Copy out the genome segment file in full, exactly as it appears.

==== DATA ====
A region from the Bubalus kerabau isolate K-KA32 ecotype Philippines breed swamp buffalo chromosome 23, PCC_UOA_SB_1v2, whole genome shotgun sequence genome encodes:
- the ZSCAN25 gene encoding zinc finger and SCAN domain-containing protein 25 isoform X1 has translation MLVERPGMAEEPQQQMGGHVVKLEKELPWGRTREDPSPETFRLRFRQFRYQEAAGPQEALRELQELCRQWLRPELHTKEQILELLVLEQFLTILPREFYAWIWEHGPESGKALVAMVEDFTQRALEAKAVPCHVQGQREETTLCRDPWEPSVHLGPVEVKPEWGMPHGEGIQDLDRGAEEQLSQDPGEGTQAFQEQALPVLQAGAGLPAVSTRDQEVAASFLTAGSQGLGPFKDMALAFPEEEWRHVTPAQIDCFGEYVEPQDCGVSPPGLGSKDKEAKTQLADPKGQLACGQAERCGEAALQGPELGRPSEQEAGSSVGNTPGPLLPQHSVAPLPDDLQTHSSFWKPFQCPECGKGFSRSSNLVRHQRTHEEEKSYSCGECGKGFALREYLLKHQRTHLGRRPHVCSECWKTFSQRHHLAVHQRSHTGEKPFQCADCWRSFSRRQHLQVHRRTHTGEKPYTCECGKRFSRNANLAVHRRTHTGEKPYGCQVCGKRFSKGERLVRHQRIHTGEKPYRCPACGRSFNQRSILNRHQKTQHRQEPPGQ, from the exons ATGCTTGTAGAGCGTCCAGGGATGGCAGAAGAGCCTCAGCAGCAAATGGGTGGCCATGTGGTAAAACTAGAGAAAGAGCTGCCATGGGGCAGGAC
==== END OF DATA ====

A region from the Bubalus kerabau isolate K-KA32 ecotype Philippines breed swamp buffalo chromosome 23, PCC_UOA_SB_1v2, whole genome shotgun sequence genome encodes:
- the ZSCAN25 gene encoding zinc finger and SCAN domain-containing protein 25 isoform X1 has translation MLVERPGMAEEPQQQMGGHVVKLEKELPWGRTREDPSPETFRLRFRQFRYQEAAGPQEALRELQELCRQWLRPELHTKEQILELLVLEQFLTILPREFYAWIWEHGPESGKALVAMVEDFTQRALEAKAVPCHVQGQREETTLCRDPWEPSVHLGPVEVKPEWGMPHGEGIQDLDRGAEEQLSQDPGEGTQAFQEQALPVLQAGAGLPAVSTRDQEVAASFLTAGSQGLGPFKDMALAFPEEEWRHVTPAQIDCFGEYVEPQDCGVSPPGLGSKDKEAKTQLADPKGQLACGQAERCGEAALQGPELGRPSEQEAGSSVGNTPGPLLPQHSVAPLPDDLQTHSSFWKPFQCPECGKGFSRSSNLVRHQRTHEEEKSYSCGECGKGFALREYLLKHQRTHLGRRPHVCSECWKTFSQRHHLAVHQRSHTGEKPFQCADCWRSFSRRQHLQVHRRTHTGEKPYTCECGKRFSRNANLAVHRRTHTGEKPYGCQVCGKRFSKGERLVRHQRIHTGEKPYRCPACGRSFNQRSILNRHQKTQHRQEPPGQ, from the exons ATGCTTGTAGAGCGTCCAGGGATGGCAGAAGAGCCTCAGCAGCAAATGGGTGGCCATGTGGTAAAACTAGAGAAAGAGCTGCCATGGGGCAGGAC